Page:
Physician engagement in kaizen is increasing

One of our Toyota Memorial hosts also explained that every two years the Japanese government changes the reimbursement levels and requirements for physicians. As their reimbursement changes, they are finding that doctors are becoming more interested in kaizen and business operations as former practices are not paid in the same manner.

They said that doctors “have to keep improving how to catch up to stay relevant in the market”.

Physician leader communication

Every two months, each physician chief must down comments to share with everyone in the hospital. This is posted on the intranet and holds the chiefs accountable to engaging in improvement.

A manager’s role: get the job done and develop people

Later in the day, one of our TMH hosts explained a leader’s job another way.

He said that leaders in the organization must understand two things:

  1. Human resource development – how to develop people in order to enrich their knowledge and abilities.
  2. Equipment/process development – how to prepare techniques, processes and equipment in order to satisfy the customer.

The hospital leaders, both operational managers and physician leaders, must continue to understand the changing needs of the population and match the organization to these changing needs – in regard to both human resources’ ability and equipment.

Leaders must keep improving and think:

“We can’t just keep doing it the traditional way.”

The responsibilities of a leader, as described in an old Toyota document. (image source: John Shook)
The responsibilities of a leader, as described in an old Toyota document. (source: John Shook)

The twin responsibilities of a Lean Leader

Ultimately, the way these Toyota Memorial leaders describe a manager’s role is the same as an early slide from Toyota that I use when teaching anything about TPS or Lean leadership (curtsey of John Shook)

“A leader’s job is to (1) get the work done, and (2) develop people, at the same time.”

And, as I share when I teach “Coaching for Improvement”, I like to also add a third goal – of developing yourself as a leader too – all at the same time!

Hoshin kanri, kaizen, & TPS at TMH – what questions do you have?

Takehiro Sumiya, Isao Yoshino, and Katie Anderson
Takehiro Sumiya, Isao Yoshino, and Katie Anderson at our visit to TMH last month

I am going to Nagoya tomorrow (in about 10 hours) to visit Mr. Yoshino for the day. In the afternoon, we will be meeting again with Mr. Sumiya, one of our hosts from Toyota Memorial, to discuss the process of hoshin kanri and kaizen in more detail.

If you have any specific questions for him based on this post or any of my others about Toyota Memorial, please leave them in the comments section. I’ll do my best to follow-up as time (and conversation) permits.

You can read the previous posts in this series about Toyota Memorial here:

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Katie Anderson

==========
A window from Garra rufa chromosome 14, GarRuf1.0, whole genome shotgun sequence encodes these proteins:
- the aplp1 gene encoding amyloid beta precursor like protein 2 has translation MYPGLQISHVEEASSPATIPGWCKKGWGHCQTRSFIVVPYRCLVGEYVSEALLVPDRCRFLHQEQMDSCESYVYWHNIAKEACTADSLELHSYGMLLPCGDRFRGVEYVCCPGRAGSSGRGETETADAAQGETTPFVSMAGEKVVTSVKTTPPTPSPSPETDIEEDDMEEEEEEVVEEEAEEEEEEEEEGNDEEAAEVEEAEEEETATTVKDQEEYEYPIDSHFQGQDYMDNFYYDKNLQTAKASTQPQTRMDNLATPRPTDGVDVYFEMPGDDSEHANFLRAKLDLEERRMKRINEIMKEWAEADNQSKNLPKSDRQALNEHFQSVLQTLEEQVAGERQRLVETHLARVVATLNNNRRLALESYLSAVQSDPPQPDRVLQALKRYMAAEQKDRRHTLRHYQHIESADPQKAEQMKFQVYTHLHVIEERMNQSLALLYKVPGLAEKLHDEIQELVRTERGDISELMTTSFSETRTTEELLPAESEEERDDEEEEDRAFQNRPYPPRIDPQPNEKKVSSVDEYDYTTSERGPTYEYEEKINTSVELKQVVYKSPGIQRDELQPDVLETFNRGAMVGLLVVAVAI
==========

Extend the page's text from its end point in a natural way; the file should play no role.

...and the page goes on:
About Katie Anderson 112 Articles
Lean thinker and coach. Passionate about developing people. Healthcare change agent. Living in California again after 18 months in Tokyo. Writing about lean and leadership.
  • Question for them about Kaizen: If “lack of time” is an issue, how to do they make time for kaizen?

  • Thanks for the question Mark! I was able to ask it today when I met with Mr. Sumiya. In fact, it was part of a presentation he prepared on kaizen at the hospital that he shared with me and Mr. Yoshino. Short answer is that once people see the benefit of small kaizen and how it improves their work, then they make more time for it. It’s also important for managers to champion the value of kaizen and support their staff in seeing the value. I’ll share more details about this and the development of their electronic kaizen system (which Mr. Sumiya spearheaded) in an upcoming post.

  • Thanks!

  • “… used to working in Western cultural environments were upward and downward feedback is expected and encouraged.”

    Sadly, that’s still not the norm in Western cultures, disagreeing with “the boss.”

    It’s interesting to see how some of these Japanese cultural traits are sometimes getting in the way of creating a Lean workplace culture. As we’ve discussed before, being in Japan doesn’t “make it easy” to be a Lean organization. I love reading about your learning and adventures there!

  • Good, point Mark. It’s not always easy to disagree with one’s boss, even in Western cultures. However, in contrast to Japanese culture where that would be verbotten, it is more likely to happen. My husband and many other foreigners working in Japan have shared this as a cultural difference that has been challenging at times. It is common for a Japanese person to say “yes” or agree with the boss, rather than saying “no” or disagreeing. Instead, they would agree with the boss, and then just not do what was asked.

    Thanks as always for your comments and feedback. Writing this blog is even more fun knowing that others are enjoying it and getting to learn from my experiences too.